I have an ulterior motive for compiling this post. I love ballet, but haven’t taken a class since the late 1970s. And I probably won’t. But I’m jealous of the strength these petite little dancers have.
I haven’t even done my folk dancing since November, because of my arthritis. The only place I can move without pain is the pool, so I’ve been in it a lot since the weather warmed up. I’ll be having hip replacement surgery next week, then six weeks of physical therapy. And eventually, I’ll be able to ease into dancing again. And I’d like to add ballet exercises to my workout rotation. So, I’m looking for YouTube videos.
And I’m generously sharing them with you.
(Some of these exercises will be forbidden for a while—risk of dislocation; so if you’ve just had hip replacement surgery, follow your doctor’s orders.)
The video below has an annoying purple rectangle blocking it. Click your cursor on its upper right corner to get rid of it.
So, do you think you’ll try some of these ballet exercise routines? Is this article helpful to you? Please click the “Like” button and share on all your social media. Thanks!
Thank you to the incomparable Donna from My OBT, whose mission is to provide us with one beautiful thing every day.
A History of Rock in 15 minutes: 348 rockstars, 84 guitarists, 64 songs, 44 drummers, 1 mashup
Today’s beautiful thing is a brilliantly-done mashup offering up a (partial) history of rock and roll music. The brainchild of Ithaca Audio, the video uses an invented (and inventive) Facebook feed to tell the story.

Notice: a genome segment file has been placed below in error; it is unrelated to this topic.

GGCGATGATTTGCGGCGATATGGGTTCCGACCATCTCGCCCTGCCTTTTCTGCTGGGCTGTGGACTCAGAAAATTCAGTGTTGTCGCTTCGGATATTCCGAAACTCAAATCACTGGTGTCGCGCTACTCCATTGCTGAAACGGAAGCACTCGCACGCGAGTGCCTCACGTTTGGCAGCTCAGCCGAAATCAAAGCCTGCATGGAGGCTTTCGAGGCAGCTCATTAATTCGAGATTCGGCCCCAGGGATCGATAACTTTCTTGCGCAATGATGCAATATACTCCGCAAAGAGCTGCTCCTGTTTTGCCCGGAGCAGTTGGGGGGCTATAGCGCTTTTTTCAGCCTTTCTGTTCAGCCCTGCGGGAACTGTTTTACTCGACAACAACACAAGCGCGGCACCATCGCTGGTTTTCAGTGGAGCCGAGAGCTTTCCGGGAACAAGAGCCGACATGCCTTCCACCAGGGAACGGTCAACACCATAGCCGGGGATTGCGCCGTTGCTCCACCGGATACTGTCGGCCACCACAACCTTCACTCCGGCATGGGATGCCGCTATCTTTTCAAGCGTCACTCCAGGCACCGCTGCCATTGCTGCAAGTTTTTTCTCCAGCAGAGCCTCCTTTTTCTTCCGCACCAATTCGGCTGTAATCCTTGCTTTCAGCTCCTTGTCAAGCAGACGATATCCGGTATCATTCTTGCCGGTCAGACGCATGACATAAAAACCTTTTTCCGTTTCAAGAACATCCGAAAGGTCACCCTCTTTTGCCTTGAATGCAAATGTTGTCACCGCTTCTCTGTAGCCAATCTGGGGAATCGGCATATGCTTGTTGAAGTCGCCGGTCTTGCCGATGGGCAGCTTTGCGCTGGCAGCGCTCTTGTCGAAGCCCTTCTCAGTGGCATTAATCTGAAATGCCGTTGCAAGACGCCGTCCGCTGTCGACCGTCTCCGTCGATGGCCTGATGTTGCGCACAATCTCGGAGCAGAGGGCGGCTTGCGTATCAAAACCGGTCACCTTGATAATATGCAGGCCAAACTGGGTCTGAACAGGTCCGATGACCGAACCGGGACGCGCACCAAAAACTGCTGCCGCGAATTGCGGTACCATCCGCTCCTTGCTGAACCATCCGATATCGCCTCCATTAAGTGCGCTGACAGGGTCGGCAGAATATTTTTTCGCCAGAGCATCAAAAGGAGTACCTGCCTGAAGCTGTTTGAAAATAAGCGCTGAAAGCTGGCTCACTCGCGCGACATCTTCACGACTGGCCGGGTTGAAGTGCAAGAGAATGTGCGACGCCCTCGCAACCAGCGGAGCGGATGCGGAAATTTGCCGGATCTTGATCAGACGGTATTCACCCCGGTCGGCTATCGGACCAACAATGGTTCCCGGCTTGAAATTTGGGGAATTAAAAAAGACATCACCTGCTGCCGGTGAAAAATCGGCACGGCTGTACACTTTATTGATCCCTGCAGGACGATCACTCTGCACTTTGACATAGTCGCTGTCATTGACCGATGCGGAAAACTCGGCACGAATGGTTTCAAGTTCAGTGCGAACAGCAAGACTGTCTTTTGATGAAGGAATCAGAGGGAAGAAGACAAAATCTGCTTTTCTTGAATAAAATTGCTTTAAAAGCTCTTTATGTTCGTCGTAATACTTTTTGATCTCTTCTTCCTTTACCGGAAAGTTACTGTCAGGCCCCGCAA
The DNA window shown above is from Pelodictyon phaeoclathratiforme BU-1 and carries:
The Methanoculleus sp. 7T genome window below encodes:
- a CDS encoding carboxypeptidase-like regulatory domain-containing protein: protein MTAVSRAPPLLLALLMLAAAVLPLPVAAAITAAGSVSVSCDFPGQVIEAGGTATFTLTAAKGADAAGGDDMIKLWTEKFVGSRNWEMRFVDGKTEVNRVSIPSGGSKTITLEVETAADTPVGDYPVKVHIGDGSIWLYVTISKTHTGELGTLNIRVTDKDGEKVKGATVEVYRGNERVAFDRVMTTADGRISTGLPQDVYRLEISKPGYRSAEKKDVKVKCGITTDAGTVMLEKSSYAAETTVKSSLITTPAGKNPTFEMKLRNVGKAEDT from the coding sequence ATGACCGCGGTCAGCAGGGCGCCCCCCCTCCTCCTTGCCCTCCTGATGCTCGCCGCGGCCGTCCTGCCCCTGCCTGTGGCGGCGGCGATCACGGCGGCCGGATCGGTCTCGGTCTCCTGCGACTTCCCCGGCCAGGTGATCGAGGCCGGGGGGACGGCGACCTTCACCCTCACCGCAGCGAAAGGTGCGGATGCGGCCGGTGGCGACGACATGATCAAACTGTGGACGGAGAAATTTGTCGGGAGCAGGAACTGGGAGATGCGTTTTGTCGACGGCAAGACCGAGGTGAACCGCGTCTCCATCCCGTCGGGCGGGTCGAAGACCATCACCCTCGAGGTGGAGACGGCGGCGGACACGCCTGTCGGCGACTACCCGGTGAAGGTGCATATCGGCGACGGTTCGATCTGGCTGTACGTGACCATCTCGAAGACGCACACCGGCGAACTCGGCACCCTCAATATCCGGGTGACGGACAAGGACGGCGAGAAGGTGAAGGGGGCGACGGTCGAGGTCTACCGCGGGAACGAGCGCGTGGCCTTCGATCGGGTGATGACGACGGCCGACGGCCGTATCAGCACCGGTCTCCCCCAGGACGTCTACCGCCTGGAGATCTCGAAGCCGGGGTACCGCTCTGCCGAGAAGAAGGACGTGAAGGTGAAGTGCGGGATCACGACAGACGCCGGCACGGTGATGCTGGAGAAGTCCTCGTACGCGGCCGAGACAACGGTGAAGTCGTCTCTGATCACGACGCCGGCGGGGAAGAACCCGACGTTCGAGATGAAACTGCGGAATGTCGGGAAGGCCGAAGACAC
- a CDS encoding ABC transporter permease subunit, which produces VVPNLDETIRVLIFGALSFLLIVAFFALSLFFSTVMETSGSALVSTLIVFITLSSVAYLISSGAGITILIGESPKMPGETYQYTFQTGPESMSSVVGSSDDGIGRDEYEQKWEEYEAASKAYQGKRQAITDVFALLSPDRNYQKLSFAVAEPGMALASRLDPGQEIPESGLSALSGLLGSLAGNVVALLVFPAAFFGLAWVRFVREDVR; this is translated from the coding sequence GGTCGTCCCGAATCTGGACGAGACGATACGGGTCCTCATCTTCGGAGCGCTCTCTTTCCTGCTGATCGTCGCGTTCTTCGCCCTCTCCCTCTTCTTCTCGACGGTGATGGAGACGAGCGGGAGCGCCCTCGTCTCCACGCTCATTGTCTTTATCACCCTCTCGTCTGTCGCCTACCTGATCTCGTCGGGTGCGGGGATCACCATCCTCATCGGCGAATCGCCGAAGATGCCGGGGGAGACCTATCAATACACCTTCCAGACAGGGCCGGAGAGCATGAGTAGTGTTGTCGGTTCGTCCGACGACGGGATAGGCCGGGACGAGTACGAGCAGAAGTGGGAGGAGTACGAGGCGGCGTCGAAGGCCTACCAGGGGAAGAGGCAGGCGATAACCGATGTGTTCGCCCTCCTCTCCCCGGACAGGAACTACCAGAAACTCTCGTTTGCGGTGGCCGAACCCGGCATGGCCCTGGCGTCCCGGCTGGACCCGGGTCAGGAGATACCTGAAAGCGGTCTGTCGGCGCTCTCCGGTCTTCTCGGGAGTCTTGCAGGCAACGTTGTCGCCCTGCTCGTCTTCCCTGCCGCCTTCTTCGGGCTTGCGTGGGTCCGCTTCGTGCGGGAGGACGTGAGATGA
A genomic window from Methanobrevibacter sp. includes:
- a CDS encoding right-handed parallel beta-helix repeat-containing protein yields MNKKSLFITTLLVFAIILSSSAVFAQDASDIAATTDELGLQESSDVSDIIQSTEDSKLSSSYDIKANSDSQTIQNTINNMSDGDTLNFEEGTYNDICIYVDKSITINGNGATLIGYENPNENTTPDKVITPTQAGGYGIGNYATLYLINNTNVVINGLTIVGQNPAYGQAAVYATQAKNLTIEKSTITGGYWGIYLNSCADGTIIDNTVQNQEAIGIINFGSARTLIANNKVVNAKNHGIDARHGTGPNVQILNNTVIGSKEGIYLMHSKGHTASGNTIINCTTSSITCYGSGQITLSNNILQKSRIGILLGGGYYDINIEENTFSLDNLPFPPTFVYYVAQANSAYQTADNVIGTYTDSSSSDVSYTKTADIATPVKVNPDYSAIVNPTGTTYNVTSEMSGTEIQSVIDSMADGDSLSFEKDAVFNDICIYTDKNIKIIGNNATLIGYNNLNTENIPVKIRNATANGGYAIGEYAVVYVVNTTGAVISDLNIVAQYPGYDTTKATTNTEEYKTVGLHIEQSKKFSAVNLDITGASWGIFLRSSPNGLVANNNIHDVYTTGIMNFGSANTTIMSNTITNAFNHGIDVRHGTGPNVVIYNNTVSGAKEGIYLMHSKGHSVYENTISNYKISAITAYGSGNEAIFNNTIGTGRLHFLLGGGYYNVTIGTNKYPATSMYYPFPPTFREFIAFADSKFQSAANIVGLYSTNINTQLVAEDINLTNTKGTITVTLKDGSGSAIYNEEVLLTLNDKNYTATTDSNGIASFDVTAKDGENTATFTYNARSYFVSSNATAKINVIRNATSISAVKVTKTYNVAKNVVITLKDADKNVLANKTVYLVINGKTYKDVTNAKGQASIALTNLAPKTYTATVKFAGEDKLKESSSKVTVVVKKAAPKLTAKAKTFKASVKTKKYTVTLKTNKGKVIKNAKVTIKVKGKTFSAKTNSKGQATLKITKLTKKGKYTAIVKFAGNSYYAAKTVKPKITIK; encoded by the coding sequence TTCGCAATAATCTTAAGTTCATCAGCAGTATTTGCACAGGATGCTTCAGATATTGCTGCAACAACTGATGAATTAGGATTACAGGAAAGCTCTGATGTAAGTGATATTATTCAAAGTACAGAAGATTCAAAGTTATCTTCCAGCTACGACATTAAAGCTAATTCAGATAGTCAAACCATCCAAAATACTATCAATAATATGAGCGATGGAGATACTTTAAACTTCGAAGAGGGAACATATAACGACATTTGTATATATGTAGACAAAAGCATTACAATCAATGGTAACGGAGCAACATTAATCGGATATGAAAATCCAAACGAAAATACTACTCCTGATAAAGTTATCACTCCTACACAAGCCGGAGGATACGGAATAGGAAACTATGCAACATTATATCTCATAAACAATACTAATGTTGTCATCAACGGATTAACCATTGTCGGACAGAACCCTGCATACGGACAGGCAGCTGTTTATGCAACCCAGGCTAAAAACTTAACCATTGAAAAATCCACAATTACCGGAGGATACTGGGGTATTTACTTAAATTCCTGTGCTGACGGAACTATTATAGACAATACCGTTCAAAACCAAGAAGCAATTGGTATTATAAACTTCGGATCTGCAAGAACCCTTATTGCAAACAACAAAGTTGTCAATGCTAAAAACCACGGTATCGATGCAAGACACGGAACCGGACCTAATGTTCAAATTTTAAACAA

Of course, we could argue endlessly about the inclusion – and exclusion – of certain songs and artists, but it’s a very tidy and intriguing package as is. Here’s the filmmakers’ very thoughtful response to viewers’ comments about the songs included:
To read the rest of the article and view the video, click here.
A beautiful folk dance from Russia:
And as a special bonus, another folkdance starting with Y: Yar ko parag, from Armenia:
I am still laid up with hip issues, so I can’t folk dance. Sigh. I especially miss Israeli dances. Please watch with me while I vicariously enjoy:
- The basic hora (circle dance). The simplest of the Israeli dances, often done to Hava Nagila. You might dance this at a wedding. You can have a conversation with your neighbor while doing this.Traveling clockwise (to your left), the sequence is: side, behind, step, kick, step, kick, repeat ad infinitum.
- Jedid Nefesh. I don’t think my dance group does this one. I came across it on YouTube, and it’s lovely.
- Ma Navu.
- Hora Medura.
- Erev Shel Shoshanim. There is more than one choreography for this dance; this one is my favorite.
- Tzadik Katamar. See the palm trees swaying in the wind?
- Sonata. Several of us in the Phoenix International Folk Dancers are obsessed with this dance. Watch the man in the center with the blue t-shirt–he choreographed this.
- Salamati. This is one of the most complicated and athletic of the Israeli dances that we do. (Well, that my group does. I’m still learning it.)
- Tzena, Tzena, and Hava Nagila with a more elaborate choreography.
I hope you enjoyed our little trip around the world to see Israeli dances. Personally, I’m ready to watch these videos all over again.